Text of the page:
During a key stakeholders’ debate “Concept of the subprogram for Eastern Partnership (EaP)- ECIPES Program” on 24th September 2019, organized in the European Parliament, organized by IDEP Moldova, Mr. Calestru Iurie, program director of IDEP, argued for creating a special EU fund for projects in the Eastern Partnership countries that are not to be decided and patterned by the governments but by the citizens. He called for a pilot project to be launched in Moldova and to roll out the experiences from it across the other Eastern Partnership countries, Ukraine and Georgia. The project would serve to give young potential entrepreneurs the opportunity to start their businesses even though they did not have the necessary capital resources. He insisted that the constant emigration from Moldova can only be stopped if people have a good future perspective in their own country. His vision of that future perspective is within the EU.
In a reply to the proposal, ALDA coordinator for the Eastern Partnership countries, Mr. Alexandru Coica, testified that this proposal is consistent with a decentralization movement that is under way in many European countries. He argued in the first instance for the establishment of the necessary decentralized structures and for providing them with the necessary resources, before embarking on projects that should be embedded regionally.
EAR-AER director Louis Delcart endorsed these objectives. He argued that “ decentralization is very useful for regional development initiatives and that these would gain the best support through the establishment of triple or quadruple helix partnerships in the different regions, bringing together universities and technical colleges, local and regional authorities, the business community and the civil society on a structural basis”. Specifically, he warned that his experience in Moldova has shown that many natural partners have yet to start a dialogue with each other. An experience of a successful EU-funded initiative in 2018 to improve the Visibility and Communication of the Association Agreement and the impact of DCFTA on local businesses has taught him that this initiative not only brought the various civil servants together for the first time and made them enter into dialogue with each other. It was also for the first time that the local antennas of the National Chamber of Commerce had to compile a database to invite companies to information sessions in the regions.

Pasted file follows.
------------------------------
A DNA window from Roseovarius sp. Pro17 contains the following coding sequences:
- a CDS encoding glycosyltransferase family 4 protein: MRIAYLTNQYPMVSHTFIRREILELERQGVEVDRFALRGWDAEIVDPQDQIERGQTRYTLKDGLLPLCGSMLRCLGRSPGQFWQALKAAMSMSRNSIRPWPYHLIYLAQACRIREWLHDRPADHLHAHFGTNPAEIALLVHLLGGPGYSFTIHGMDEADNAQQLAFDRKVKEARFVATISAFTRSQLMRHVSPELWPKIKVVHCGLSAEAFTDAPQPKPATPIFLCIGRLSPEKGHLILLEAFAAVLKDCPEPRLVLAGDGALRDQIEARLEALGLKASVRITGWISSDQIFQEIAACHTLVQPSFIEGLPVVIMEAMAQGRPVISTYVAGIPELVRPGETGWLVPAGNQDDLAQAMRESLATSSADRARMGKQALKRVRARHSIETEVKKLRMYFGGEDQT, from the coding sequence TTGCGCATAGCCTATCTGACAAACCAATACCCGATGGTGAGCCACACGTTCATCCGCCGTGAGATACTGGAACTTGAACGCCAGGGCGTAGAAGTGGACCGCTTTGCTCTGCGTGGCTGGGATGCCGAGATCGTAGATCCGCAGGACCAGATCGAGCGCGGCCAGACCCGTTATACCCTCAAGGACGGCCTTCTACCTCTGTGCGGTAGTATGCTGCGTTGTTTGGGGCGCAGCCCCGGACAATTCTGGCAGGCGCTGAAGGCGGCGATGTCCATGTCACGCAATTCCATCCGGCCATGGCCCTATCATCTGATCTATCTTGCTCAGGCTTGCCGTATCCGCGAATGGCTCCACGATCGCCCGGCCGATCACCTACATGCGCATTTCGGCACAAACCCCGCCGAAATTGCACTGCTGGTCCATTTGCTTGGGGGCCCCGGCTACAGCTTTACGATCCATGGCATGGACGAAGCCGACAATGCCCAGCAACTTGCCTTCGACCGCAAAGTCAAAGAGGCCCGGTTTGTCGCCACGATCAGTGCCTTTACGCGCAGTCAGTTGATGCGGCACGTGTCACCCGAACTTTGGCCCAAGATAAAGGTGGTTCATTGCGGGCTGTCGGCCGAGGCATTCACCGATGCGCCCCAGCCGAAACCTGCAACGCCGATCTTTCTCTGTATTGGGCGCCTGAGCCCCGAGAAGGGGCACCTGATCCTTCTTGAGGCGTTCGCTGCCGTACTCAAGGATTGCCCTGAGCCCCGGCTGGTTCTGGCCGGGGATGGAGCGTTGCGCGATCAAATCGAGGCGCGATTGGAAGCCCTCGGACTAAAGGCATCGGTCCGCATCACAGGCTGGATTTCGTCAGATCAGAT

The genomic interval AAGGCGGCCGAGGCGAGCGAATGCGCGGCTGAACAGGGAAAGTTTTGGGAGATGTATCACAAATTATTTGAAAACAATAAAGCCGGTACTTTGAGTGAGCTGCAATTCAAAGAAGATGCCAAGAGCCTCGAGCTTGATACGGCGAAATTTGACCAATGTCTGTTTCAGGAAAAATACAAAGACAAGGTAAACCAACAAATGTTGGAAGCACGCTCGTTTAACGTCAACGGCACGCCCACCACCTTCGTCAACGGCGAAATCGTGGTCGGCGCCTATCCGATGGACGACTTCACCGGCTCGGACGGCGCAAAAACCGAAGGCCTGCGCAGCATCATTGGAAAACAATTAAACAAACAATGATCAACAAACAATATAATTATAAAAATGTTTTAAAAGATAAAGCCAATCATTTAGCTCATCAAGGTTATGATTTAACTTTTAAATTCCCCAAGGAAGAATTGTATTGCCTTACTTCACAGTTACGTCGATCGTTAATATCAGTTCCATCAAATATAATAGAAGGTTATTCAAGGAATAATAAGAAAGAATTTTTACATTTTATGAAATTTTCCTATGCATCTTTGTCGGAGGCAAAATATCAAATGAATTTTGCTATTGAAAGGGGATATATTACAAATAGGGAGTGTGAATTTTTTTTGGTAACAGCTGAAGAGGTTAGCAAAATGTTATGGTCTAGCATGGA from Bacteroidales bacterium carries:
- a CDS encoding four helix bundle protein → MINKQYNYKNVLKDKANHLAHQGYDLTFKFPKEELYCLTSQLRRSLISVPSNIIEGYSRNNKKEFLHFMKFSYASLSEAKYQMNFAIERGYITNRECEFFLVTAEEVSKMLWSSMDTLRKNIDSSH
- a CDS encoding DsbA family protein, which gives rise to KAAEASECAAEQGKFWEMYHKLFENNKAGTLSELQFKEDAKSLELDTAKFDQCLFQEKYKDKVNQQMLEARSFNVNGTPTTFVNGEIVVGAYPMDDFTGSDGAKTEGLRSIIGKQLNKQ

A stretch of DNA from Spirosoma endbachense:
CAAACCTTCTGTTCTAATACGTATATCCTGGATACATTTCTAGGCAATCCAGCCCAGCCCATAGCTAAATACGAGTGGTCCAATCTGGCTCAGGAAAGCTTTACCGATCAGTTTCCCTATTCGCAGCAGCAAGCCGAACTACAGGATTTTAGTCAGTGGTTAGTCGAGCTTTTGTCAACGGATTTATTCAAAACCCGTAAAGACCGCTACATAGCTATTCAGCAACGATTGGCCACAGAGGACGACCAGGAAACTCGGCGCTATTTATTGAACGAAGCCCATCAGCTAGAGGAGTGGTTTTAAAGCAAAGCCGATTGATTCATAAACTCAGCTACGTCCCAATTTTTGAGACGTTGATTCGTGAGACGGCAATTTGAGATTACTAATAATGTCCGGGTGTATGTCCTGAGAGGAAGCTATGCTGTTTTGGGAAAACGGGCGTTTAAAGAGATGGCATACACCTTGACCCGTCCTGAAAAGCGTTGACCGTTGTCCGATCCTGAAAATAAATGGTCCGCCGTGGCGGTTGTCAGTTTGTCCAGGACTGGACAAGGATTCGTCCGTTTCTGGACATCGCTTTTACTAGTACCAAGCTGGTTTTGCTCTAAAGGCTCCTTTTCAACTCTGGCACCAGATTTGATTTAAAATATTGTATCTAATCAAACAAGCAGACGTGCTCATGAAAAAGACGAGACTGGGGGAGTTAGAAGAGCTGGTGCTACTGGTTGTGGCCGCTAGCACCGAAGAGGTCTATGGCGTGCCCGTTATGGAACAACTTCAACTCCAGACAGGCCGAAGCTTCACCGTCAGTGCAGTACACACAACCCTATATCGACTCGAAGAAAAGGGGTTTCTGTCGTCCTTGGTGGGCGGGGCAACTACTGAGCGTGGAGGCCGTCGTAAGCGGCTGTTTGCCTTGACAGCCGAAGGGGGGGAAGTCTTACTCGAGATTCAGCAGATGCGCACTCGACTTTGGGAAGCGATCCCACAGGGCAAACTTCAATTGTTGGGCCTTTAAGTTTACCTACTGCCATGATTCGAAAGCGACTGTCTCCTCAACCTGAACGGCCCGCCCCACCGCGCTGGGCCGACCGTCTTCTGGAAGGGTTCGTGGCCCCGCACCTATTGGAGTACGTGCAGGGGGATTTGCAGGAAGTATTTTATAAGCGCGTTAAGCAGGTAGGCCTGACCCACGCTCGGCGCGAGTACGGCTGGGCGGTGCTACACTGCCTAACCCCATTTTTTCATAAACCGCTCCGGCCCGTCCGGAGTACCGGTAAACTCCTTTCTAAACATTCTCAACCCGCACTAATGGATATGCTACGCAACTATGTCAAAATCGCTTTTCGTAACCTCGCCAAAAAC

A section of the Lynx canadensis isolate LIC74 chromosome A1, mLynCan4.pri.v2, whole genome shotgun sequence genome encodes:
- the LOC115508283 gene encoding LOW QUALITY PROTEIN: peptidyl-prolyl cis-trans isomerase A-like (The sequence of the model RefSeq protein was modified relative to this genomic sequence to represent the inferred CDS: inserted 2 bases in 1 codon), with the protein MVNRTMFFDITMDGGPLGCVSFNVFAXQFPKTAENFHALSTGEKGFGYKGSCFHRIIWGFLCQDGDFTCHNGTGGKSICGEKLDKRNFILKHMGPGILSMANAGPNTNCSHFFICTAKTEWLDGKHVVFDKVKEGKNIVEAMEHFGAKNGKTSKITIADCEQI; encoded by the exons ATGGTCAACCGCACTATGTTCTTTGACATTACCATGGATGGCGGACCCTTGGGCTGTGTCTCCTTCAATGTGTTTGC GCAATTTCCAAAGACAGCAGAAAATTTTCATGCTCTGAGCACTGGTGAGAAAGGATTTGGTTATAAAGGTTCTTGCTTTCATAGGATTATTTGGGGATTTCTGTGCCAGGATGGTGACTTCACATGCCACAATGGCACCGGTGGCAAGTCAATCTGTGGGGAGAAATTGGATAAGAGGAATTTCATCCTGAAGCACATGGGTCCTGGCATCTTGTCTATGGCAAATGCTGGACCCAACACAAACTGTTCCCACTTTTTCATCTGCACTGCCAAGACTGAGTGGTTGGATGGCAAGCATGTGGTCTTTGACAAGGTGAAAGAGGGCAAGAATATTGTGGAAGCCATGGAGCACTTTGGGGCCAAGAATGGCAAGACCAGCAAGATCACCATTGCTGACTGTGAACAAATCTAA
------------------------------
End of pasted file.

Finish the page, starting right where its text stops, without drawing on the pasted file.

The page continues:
In his keynote speech, MEP and former Romanian President Traian Băsescu stated that Moldova would be best served if the EU were to support Romania in extracting Moldova from the sphere of influence of Russia. He argued for stepping up efforts to connect Moldova to Romanian energy supply and thereby making it less dependent on energy supply from Russia and Ukraine. MEP Siegfried Mureşan underpinned these proposals by calling for an increase in the 2020-2025 budget for Moldova so that 50% of it could be spent on securing energy supplies from the EU.
Furthermore, Mr. Calestru Iurie underlined that it was also on the initiative of President Băsescu that Romanian-speaking citizens of Moldova could apply for Romanian citizenship and thus also acquire a Romanian passport that allowed them to work within the EU. More than 1 million Moldovans used this facility.
MEP Marian-Jean Marinescu stated that Moldova has recently become the most pro-European government for 25 years and that this opportunity should be taken to implement the necessary reforms in order to strengthen existing democracy. The other guest speakers such as MEPs Lukas Mandel and Vladimir Bilcik argued in addition insisted on the necessary reinforcements of the rule of law. But the first one also asked to pay a great deal of attention to qualitative and future-oriented education for young people and continuing education for those who are already working, in order to build up capacities for Moldova’s own economy to thrive.
The debate was concluded by EAR-AER president Nelu Neacsu stated ”The Republic of Moldova is a country with strong European aspirations, which shares a history and a common language with my country of origin, Romania. I believe that these aspirations should be encouraged and, in my opinion, a first step in this direction is to ensure the easiest access of Moldovan citizens to useful and quality information on the European Union and the relevant funding opportunities. Given our experience in Romania and Moldova, Albania, Turkey and Georgia, the European Academy of the Regions supports your efforts and we are ready to participate in future projects with our experts”.